Biodiesel Saving the world one drop at a time
     The transesterification of vegetable oils dates back to the mid-1800’s where it was more likely used to distill out the glycerin which was used in the manufacturing of soap. Any source of complex fatty acids can be used to create biofuel and glycerin. Early manufacturers used oils derived from peanuts, hemp, corn and tallow whereas current sources come from soybeans, rapeseed, canola, corn, recycled fryer oil, forest wastes, sugar cane or by-products of slaughterhouses. (Yokayo Biofuels, 2006).
     Two chemists, E. Duffy and J. Patrick, are credited with first experimenting with transesterification using vegetable oils to make soap in 1853, many years before the first diesel engine became functional. (Biodiesel Times, 2005). The resultant biofuel by-product was later named “biodiesel” after a motor engine inventor.
     Rudolph Diesel, on August 10, 1893, first demonstrated the use of peanut oil to run his compression ignition engine. This date has since come to be known as International Biodiesel Day. (Wikipedia, 2007).  He later won the Grand Prix (highest prize) for his innovation in 1897 at the World’s Exhibition Fair in Paris. He believed that biofuel was a viable alternative to the resource consuming steam engine. He was right, as vegetable oils continued to be used to power vehicles until the 1920’s. (Yokayo Biofuels, 2006).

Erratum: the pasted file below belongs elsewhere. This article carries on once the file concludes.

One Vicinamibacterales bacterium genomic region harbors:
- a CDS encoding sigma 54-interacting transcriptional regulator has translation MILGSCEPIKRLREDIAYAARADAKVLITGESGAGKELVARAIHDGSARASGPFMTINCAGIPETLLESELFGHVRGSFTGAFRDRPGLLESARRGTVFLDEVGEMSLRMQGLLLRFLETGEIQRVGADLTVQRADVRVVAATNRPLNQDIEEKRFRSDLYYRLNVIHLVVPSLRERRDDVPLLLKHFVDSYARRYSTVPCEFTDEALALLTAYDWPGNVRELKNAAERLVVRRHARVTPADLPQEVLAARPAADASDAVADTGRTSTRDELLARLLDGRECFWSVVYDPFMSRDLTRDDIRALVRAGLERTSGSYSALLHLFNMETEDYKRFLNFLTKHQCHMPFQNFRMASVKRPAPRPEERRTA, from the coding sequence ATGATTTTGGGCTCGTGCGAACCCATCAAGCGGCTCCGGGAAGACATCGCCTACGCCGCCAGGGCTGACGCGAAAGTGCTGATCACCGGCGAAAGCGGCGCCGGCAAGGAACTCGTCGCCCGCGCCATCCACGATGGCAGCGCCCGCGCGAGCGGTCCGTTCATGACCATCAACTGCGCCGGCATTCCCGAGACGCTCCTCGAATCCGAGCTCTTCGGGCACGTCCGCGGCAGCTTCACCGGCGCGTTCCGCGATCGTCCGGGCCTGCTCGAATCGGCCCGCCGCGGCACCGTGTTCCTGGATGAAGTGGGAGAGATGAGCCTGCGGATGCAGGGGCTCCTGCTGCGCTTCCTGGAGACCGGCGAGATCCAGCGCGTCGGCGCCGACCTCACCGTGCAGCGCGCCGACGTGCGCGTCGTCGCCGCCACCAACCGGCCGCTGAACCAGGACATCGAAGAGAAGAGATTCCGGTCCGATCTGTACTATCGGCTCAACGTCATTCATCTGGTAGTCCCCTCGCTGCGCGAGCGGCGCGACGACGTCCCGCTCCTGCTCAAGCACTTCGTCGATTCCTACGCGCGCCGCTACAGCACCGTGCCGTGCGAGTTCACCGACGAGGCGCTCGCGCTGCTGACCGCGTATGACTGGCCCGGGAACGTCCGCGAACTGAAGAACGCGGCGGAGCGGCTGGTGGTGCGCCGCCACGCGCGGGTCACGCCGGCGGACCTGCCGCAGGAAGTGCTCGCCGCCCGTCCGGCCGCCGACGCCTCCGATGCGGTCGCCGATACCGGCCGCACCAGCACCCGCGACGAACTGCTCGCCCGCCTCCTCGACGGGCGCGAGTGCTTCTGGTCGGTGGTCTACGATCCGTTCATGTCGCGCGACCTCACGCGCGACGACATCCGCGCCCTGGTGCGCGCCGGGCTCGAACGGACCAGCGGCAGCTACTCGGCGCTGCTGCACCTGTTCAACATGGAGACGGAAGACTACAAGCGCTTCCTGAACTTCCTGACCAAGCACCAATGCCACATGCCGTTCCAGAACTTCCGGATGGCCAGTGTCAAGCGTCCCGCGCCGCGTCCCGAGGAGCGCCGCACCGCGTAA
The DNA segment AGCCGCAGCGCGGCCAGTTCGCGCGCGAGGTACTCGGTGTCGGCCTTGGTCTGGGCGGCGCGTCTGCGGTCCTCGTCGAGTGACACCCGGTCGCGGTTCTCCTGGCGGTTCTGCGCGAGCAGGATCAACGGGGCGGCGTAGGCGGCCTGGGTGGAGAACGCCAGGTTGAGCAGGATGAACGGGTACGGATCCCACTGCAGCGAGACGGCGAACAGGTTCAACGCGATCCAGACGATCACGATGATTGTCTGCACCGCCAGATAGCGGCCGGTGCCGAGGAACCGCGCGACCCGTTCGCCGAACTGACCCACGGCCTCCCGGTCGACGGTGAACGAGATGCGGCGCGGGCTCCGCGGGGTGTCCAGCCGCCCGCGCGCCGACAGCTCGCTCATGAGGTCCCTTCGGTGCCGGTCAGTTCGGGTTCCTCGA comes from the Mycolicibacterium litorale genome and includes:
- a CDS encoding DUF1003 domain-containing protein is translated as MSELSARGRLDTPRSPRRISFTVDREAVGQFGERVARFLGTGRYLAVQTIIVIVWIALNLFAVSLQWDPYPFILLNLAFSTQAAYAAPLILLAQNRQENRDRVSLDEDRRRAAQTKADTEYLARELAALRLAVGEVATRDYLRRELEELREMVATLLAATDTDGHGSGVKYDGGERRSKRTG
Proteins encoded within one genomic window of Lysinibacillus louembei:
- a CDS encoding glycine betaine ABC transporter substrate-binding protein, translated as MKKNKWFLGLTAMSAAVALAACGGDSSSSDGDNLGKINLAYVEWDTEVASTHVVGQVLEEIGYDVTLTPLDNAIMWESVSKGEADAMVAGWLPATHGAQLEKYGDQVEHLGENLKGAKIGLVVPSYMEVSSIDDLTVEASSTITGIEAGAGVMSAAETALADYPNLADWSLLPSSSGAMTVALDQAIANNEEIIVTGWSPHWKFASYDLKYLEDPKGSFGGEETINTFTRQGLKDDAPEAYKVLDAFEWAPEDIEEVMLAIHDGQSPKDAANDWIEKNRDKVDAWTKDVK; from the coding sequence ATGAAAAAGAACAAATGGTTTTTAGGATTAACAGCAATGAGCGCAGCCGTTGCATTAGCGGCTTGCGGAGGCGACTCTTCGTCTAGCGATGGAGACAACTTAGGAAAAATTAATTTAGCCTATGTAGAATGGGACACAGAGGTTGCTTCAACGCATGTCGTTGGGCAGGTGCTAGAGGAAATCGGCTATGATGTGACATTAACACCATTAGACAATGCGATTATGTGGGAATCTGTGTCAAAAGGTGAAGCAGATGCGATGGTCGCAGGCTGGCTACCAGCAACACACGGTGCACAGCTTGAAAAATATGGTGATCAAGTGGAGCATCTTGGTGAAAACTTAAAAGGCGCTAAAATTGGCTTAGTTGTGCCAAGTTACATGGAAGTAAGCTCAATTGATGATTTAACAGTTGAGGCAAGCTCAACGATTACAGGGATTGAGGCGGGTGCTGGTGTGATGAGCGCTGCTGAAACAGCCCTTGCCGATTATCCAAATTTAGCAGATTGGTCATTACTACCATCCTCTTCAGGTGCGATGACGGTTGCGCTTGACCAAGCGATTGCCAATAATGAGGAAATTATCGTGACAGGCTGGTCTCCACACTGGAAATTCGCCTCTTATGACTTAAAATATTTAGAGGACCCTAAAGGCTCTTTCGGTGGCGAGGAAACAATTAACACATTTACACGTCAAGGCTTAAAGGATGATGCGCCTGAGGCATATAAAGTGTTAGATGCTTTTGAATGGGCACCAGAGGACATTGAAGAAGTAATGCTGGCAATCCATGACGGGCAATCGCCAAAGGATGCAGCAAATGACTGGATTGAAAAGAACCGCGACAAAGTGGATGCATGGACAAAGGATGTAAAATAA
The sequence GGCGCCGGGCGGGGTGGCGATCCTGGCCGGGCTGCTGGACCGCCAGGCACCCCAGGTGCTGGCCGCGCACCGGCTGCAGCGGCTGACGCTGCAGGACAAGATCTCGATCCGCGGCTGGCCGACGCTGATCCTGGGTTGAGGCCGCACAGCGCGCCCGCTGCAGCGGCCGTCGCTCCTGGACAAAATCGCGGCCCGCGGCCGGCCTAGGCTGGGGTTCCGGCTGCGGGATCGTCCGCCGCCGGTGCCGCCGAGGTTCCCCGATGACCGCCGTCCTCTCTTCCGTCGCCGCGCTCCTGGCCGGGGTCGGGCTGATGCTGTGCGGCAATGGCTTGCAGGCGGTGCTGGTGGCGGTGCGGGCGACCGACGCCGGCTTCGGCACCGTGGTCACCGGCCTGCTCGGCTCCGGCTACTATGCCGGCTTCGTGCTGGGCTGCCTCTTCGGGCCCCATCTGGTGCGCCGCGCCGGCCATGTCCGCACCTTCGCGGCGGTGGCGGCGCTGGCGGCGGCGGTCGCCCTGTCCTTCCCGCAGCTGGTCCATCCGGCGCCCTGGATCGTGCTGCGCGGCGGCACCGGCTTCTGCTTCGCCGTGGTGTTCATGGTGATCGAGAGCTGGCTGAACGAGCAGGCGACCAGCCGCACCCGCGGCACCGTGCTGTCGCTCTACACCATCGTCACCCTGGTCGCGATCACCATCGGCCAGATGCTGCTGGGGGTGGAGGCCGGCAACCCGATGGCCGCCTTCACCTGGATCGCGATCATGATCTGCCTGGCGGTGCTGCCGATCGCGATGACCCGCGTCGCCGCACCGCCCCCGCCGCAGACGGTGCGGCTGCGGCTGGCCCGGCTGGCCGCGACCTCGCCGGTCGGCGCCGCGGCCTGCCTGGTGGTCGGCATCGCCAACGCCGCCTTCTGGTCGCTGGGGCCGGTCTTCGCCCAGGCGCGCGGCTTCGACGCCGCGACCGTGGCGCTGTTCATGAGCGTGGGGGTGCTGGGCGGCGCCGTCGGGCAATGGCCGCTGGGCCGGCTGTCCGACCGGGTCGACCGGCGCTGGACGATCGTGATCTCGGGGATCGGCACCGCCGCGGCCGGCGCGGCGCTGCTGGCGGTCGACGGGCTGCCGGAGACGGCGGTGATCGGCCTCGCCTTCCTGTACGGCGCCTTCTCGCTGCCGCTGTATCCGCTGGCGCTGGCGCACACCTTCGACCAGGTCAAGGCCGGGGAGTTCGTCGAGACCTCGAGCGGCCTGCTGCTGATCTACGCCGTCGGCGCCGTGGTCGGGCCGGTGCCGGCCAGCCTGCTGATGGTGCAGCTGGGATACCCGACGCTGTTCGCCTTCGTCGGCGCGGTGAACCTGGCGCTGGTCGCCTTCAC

Henry Ford was also a proponent of biomass fuels. He designed his 1908 Model T automobile so that it could be powered with ethanol, a common biofuel made from hemp or corn. (Yokayo Biofuels, 2006).
     In the 1920’s, with the development of engines capable of utilizing a residue of the fossil fuel, petroleum, there began a rapidly growing trend away from using biofuels. The petroleum industry severely undercut biofuel sales so that the ideals promoted by Diesel and Ford went by the wayside. The American industrialists of the 1930’s such as William Randolph Hurst, the Rockefellers, and Andrew Mellon (then United States Secretary of Treasury), among others, all of whom had significant investments related to the petroleum industry, launched campaigns to discredit the use of hemp (i.e.; the Marijuana Tax Act of 1937) and thereby caused the demise of the biofuel industry. (Yokayo Biofuels, 2006)
     With the scarcity of fossil fuels during the Second World War, biodiesel again came into popularity particularly among the military both in Germany and in the United States. After the war however, prosperity in the Unites brought about a desire for mass-produced vehicles and once again, the industries fueled by petroleum made it so that biodiesel became less popular. (Yokayo Biofuels, 2006).